Call it perfectionism. Call it dedication. Call it the result of residing in a country where the total population is exceeded by that of Raleigh, North Carolina, and where the breathtaking, varied, and expansive landscape potentially gives rise to thoughts of “Hm, well what exactly should I do today?” Given Björk’s creative history, the inclination is to look toward something entirely subjective and innate as an explanation for her relentless work ethic and musical innovation. Her albums are “projects” in the true sense of the word; to her, they’re tremendous undertakings that cannot seemingly be over-mulled before, during, and after the fact. Particularly for Björk’s latest release, Biophilia (TMT Review), and even putting aside the unique approach that she took to composition, the album-as-project idea gets even more cogent: as Scott Snibbe, an interactive artist who was commissioned by Björk in the summer of 2011 to create the iPad apps associated with the album, described it to The Guardian, “Björk’s put herself way at the forefront here by saying, ‘We’ll release this album and these apps at the same time and they’re all part of the same story.’ The app is an expression of the music, the story and the idea.”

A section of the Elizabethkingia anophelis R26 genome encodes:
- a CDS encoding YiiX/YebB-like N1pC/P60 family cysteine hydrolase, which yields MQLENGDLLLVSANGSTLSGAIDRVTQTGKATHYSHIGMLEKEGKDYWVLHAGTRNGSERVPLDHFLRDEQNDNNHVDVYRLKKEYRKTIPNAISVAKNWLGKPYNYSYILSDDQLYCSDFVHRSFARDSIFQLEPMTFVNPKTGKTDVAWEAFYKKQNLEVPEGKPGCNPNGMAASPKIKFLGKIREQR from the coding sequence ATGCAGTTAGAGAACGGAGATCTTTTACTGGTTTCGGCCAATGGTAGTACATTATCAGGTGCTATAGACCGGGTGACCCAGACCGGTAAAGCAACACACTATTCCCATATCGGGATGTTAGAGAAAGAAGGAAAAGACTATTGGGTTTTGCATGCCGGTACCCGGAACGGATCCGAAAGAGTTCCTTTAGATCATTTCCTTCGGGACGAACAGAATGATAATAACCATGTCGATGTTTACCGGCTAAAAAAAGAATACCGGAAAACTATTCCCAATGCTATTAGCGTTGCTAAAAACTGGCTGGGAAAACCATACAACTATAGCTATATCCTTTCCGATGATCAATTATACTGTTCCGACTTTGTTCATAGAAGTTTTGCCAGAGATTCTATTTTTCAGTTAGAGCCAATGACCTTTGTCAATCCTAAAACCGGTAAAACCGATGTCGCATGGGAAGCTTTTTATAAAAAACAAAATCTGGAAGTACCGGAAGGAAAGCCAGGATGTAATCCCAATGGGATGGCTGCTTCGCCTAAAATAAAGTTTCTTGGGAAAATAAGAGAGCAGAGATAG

Possibly serving as a fashionable conclusion to the numerous live performances, apps, and special editions (the most “ultimate” of which contained 10 tuning forks, each adjusted to the tone of a Biophilia track) associated with the album, One Little Indian has announced, beginning April 2, an eight-part Biophilia remix series, with contributions from Hudson Mohawke, Alva Noto, Matthew Herbert, 16-bit, King Cannibal, Death Grips, El Guincho, and These New Puritans. In addition to being available on 12-inch vinyl, CD, and digital download, each entry in the series will also be incorporated into a limited-edition deluxe package, reportedly designed with “embossed foil lettering” and “special blue mineral paper.” That’s in contrast to ordinary blue mineral paper, which only barbarians use.
Taking a look at Biophilia as a whole, it’s tough to consider it simply an “album.” Whereas her vocals, to the unacquainted, might be the most initially striking aspect of any of her work, Björk has certainly, by virtue of her general creative attitude, altered notions of what to expect from a music release. That, and she was eccentric way before eccentricity became cool. Eat your heart out Lady Gaga.